Kindness, empathy, acceptance: things we expect students to know and understand, yet we don’t always take the time to teach. At one of my schools there is a multicultural committee, which has taken on an initiative this school year to promote kindness every day in school in a creative way. They have challenged the students, staff, parents, and families to 180 days of kindness. Here is an introduction:
“There are 180 days of school each year and we are challenging you to be kind each and every day. Each day you will learn about a new way to be kind, you will learn about different customs from around the world, and/or you will learn something new each day about how to be kind. How to be kind to yourself, how to be kind to others, and even how to be kind to our world. WE hope that you take us up on our challenge and tht by the end of our 180 days together, this school and community will be the kindest ever! Some days it may be easy, some days could be a bit more challenging, but either way, it is so worth it–love and kindness need to win! So, let’s begin….”
Power point slides are shared so that teachers can promote it in their classes and handouts are sent home for parents to promote at home. Here are a few of my personal favorites…
Day 2: Make new Friends— There is a Jewish sayig that says, “Make new friends, but keep the old. One is silver, the other is gold.” A good way to make a new friend is by smiling at someone and saying, “My name is ___. What is yours?” Then, you can look for similarities between you.
Day 6: Dance for Joy— The continent of Africa practically shakes form the rhythm of dancing feet! The Ga people of Ghana dance during a month-long festival called Homowo (how-MOH-woh_. Long ago, the Ga suffered from hunger during a famine. The following year when the harvest was in, they recalled the hard times by mocking them with dance. Who knows, maybe dance can help people get over rough spots! Try dancing to let off steam when you’re angry, or to relax before you have something difficult to do. And, when the worst is over, you can dance for joy!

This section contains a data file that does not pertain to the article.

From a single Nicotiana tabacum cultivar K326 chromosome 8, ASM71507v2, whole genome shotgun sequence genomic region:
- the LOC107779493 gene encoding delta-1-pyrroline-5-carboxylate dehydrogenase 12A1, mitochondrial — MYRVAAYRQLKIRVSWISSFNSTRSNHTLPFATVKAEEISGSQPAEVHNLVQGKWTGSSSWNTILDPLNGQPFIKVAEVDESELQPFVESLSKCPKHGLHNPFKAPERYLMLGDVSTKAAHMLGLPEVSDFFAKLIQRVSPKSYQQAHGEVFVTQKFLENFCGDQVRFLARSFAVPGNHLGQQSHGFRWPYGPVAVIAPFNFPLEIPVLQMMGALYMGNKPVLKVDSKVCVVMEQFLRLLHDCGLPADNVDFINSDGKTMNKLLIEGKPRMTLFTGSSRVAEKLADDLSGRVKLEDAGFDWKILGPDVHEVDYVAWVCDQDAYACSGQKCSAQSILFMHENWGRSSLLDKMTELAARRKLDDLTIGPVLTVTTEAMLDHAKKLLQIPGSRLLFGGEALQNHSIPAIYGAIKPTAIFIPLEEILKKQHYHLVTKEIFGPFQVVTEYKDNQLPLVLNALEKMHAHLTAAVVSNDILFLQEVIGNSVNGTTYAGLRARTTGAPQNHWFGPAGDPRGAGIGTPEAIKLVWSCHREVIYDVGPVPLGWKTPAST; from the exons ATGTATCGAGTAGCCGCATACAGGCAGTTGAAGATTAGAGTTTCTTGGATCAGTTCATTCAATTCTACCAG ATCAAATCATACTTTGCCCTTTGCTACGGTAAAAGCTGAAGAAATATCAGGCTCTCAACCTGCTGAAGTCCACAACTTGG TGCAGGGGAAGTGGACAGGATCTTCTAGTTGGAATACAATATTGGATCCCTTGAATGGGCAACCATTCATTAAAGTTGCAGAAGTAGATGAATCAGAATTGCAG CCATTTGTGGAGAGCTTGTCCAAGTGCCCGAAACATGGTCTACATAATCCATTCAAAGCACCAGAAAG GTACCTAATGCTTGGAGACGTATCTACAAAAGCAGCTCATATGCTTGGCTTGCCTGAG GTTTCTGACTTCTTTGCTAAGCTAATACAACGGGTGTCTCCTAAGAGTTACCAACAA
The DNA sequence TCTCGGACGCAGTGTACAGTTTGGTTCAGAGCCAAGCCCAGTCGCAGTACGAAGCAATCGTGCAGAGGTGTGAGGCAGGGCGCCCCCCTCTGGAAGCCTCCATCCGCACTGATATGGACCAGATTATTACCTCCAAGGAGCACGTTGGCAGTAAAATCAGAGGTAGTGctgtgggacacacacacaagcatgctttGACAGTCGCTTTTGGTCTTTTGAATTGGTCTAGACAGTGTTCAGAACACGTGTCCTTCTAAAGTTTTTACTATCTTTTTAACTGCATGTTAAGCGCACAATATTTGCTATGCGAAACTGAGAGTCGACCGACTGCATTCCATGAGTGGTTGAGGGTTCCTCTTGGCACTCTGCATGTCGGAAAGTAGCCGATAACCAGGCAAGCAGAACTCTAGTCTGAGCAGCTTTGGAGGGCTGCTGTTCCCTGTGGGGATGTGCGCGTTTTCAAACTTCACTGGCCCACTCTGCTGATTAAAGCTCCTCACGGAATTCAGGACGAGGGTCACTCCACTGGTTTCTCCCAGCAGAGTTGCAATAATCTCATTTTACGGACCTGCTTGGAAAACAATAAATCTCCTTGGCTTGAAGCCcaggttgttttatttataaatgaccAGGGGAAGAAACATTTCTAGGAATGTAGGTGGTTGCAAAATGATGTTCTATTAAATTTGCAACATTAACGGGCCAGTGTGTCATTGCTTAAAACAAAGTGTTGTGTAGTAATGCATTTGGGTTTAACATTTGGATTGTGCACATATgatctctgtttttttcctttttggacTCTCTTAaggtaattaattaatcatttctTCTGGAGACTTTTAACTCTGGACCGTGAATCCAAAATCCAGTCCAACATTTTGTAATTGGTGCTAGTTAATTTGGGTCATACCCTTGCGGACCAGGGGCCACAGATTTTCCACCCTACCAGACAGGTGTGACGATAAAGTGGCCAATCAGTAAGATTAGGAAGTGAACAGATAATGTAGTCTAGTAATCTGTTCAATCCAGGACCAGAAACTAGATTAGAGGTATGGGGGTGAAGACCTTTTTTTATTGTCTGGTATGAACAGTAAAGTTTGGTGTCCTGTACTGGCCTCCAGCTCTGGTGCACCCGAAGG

Day 16: Learn a new greeting to say hi to someone–In France, children regularly shake hands with one another. A Korean child would be honored to shake the hand of an adult but would usually bow or nod their head. Instead of saying, “Good morning”, both Koreans and Somalis ask, “Have you been in peace during the night?” Most Hindus use the Namaste gesture when they greet each other. They place their palms together as though in prayer and nod their heads slightly while saying “Namaste”.
Day 32: Native American Day–This day is set aside to honor and celebrate Native Americans, the first Americans to live in the US. Still commonly referred to as Indians, the term “Native Americans” has been used in recent years as a sign of respect and recognition they they were, indeed, the first people to populate our great and wonderful nation. By the time the first explorers and seettlers arrived from Europe, Native Americans had populated the entire North American continent, from the ATlantic to the Pacific, and from the Gulf of Mexico all the way to the nortern reaches of Canada. You are encouraged to spend this day learning about Native Americans–the tru original settlers in America!
I think this is a wonderful way to promote kindness and teach acceptance of other cultures. If you would like access to the materials, you can contact the Multicultural Committee chair, a 5th grade teacher at my school who authored this project.
Thanks for reading!